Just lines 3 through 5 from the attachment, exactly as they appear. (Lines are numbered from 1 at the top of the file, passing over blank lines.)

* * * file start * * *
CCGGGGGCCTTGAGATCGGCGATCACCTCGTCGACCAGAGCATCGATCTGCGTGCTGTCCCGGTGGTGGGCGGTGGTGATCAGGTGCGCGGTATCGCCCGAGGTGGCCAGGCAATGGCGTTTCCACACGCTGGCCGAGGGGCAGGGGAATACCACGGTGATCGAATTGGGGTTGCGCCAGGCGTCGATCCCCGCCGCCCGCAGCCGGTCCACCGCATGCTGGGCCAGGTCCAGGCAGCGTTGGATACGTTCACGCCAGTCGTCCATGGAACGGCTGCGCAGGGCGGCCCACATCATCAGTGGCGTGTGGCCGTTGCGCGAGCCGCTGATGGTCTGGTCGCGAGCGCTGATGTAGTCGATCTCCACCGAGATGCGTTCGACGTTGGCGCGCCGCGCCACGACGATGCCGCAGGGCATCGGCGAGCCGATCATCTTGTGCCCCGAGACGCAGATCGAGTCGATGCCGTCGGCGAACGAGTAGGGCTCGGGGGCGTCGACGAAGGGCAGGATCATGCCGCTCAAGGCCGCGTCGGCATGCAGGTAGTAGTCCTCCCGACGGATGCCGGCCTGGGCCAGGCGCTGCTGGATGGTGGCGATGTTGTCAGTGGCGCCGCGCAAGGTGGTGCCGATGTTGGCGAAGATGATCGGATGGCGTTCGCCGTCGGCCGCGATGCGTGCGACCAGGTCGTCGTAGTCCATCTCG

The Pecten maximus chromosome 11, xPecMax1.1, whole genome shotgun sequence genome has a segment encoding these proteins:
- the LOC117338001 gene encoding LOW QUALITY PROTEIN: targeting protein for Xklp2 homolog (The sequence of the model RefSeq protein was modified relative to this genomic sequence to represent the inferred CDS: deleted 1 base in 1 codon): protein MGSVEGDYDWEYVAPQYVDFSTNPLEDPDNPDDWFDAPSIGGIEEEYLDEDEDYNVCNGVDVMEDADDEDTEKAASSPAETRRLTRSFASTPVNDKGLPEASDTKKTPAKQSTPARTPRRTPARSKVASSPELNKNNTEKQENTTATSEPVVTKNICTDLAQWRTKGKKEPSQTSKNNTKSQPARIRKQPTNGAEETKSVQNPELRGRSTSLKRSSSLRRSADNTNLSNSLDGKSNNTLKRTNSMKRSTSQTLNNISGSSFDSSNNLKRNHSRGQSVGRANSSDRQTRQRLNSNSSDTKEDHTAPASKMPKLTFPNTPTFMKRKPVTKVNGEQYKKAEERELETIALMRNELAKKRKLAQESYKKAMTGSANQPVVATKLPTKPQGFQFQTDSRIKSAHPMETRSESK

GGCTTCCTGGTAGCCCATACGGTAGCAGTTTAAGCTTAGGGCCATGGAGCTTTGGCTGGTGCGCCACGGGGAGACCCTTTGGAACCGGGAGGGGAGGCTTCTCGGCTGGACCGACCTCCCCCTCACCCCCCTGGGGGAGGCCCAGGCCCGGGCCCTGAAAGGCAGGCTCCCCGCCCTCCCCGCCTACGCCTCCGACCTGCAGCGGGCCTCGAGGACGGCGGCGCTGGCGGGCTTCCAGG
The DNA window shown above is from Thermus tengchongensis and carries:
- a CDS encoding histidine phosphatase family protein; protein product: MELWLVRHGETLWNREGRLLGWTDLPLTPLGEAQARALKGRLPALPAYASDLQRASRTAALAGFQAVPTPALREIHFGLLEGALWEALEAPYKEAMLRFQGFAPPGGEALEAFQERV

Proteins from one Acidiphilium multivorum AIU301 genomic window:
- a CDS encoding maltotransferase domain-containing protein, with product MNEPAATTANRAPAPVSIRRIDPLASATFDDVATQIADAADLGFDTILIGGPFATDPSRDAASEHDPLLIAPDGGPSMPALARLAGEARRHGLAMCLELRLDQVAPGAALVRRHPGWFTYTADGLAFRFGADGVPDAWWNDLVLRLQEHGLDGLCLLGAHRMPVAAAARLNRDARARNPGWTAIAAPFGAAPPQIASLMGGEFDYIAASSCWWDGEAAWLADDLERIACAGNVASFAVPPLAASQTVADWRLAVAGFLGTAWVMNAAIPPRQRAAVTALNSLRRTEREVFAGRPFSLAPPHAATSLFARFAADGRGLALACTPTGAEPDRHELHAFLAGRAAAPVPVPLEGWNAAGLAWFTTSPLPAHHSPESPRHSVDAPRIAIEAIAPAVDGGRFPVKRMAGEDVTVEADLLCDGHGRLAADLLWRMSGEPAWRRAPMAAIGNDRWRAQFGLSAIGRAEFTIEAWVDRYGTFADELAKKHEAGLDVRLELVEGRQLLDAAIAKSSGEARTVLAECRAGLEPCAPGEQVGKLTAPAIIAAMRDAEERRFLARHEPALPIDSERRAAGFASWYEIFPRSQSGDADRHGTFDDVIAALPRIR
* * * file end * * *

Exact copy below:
- the LOC117338001 gene encoding LOW QUALITY PROTEIN: targeting protein for Xklp2 homolog (The sequence of the model RefSeq protein was modified relative to this genomic sequence to represent the inferred CDS: deleted 1 base in 1 codon): protein MGSVEGDYDWEYVAPQYVDFSTNPLEDPDNPDDWFDAPSIGGIEEEYLDEDEDYNVCNGVDVMEDADDEDTEKAASSPAETRRLTRSFASTPVNDKGLPEASDTKKTPAKQSTPARTPRRTPARSKVASSPELNKNNTEKQENTTATSEPVVTKNICTDLAQWRTKGKKEPSQTSKNNTKSQPARIRKQPTNGAEETKSVQNPELRGRSTSLKRSSSLRRSADNTNLSNSLDGKSNNTLKRTNSMKRSTSQTLNNISGSSFDSSNNLKRNHSRGQSVGRANSSDRQTRQRLNSNSSDTKEDHTAPASKMPKLTFPNTPTFMKRKPVTKVNGEQYKKAEERELETIALMRNELAKKRKLAQESYKKAMTGSANQPVVATKLPTKPQGFQFQTDSRIKSAHPMETRSESK

GGCTTCCTGGTAGCCCATACGGTAGCAGTTTAAGCTTAGGGCCATGGAGCTTTGGCTGGTGCGCCACGGGGAGACCCTTTGGAACCGGGAGGGGAGGCTTCTCGGCTGGACCGACCTCCCCCTCACCCCCCTGGGGGAGGCCCAGGCCCGGGCCCTGAAAGGCAGGCTCCCCGCCCTCCCCGCCTACGCCTCCGACCTGCAGCGGGCCTCGAGGACGGCGGCGCTGGCGGGCTTCCAGG
The DNA window shown above is from Thermus tengchongensis and carries: